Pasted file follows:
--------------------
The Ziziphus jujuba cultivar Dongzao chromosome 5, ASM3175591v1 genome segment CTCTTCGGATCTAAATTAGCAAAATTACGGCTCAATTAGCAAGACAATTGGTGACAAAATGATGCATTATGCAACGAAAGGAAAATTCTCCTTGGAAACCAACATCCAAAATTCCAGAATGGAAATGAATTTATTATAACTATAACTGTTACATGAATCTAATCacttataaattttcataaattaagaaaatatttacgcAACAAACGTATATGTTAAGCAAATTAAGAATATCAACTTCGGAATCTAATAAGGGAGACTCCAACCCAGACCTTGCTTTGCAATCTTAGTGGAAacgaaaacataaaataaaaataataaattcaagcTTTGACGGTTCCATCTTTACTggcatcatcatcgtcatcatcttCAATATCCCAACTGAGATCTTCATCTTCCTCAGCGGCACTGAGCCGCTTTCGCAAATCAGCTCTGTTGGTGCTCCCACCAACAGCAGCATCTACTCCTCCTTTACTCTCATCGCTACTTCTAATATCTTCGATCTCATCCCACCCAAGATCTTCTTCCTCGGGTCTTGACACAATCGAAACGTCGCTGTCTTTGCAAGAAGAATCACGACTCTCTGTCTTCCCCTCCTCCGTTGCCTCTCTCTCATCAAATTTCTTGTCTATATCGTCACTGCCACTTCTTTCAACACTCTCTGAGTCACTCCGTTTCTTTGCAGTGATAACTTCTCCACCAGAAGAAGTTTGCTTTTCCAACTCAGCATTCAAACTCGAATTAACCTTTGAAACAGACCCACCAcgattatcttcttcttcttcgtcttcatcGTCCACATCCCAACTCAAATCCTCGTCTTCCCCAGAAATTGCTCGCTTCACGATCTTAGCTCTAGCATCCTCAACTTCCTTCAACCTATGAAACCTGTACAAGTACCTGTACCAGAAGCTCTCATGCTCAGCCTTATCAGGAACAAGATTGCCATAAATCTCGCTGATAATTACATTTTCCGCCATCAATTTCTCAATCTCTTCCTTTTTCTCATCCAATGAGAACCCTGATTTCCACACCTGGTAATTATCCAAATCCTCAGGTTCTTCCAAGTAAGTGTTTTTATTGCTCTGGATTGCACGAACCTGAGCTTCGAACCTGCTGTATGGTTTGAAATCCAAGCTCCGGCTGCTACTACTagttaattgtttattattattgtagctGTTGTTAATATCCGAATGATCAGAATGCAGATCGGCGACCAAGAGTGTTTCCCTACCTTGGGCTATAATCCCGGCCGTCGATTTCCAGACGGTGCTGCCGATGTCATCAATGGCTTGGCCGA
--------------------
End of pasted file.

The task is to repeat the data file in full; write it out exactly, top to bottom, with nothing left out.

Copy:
The Ziziphus jujuba cultivar Dongzao chromosome 5, ASM3175591v1 genome segment CTCTTCGGATCTAAATTAGCAAAATTACGGCTCAATTAGCAAGACAATTGGTGACAAAATGATGCATTATGCAACGAAAGGAAAATTCTCCTTGGAAACCAACATCCAAAATTCCAGAATGGAAATGAATTTATTATAACTATAACTGTTACATGAATCTAATCacttataaattttcataaattaagaaaatatttacgcAACAAACGTATATGTTAAGCAAATTAAGAATATCAACTTCGGAATCTAATAAGGGAGACTCCAACCCAGACCTTGCTTTGCAATCTTAGTGGAAacgaaaacataaaataaaaataataaattcaagcTTTGACGGTTCCATCTTTACTggcatcatcatcgtcatcatcttCAATATCCCAACTGAGATCTTCATCTTCCTCAGCGGCACTGAGCCGCTTTCGCAAATCAGCTCTGTTGGTGCTCCCACCAACAGCAGCATCTACTCCTCCTTTACTCTCATCGCTACTTCTAATATCTTCGATCTCATCCCACCCAAGATCTTCTTCCTCGGGTCTTGACACAATCGAAACGTCGCTGTCTTTGCAAGAAGAATCACGACTCTCTGTCTTCCCCTCCTCCGTTGCCTCTCTCTCATCAAATTTCTTGTCTATATCGTCACTGCCACTTCTTTCAACACTCTCTGAGTCACTCCGTTTCTTTGCAGTGATAACTTCTCCACCAGAAGAAGTTTGCTTTTCCAACTCAGCATTCAAACTCGAATTAACCTTTGAAACAGACCCACCAcgattatcttcttcttcttcgtcttcatcGTCCACATCCCAACTCAAATCCTCGTCTTCCCCAGAAATTGCTCGCTTCACGATCTTAGCTCTAGCATCCTCAACTTCCTTCAACCTATGAAACCTGTACAAGTACCTGTACCAGAAGCTCTCATGCTCAGCCTTATCAGGAACAAGATTGCCATAAATCTCGCTGATAATTACATTTTCCGCCATCAATTTCTCAATCTCTTCCTTTTTCTCATCCAATGAGAACCCTGATTTCCACACCTGGTAATTATCCAAATCCTCAGGTTCTTCCAAGTAAGTGTTTTTATTGCTCTGGATTGCACGAACCTGAGCTTCGAACCTGCTGTATGGTTTGAAATCCAAGCTCCGGCTGCTACTACTagttaattgtttattattattgtagctGTTGTTAATATCCGAATGATCAGAATGCAGATCGGCGACCAAGAGTGTTTCCCTACCTTGGGCTATAATCCCGGCCGTCGATTTCCAGACGGTGCTGCCGATGTCATCAATGGCTTGGCCGA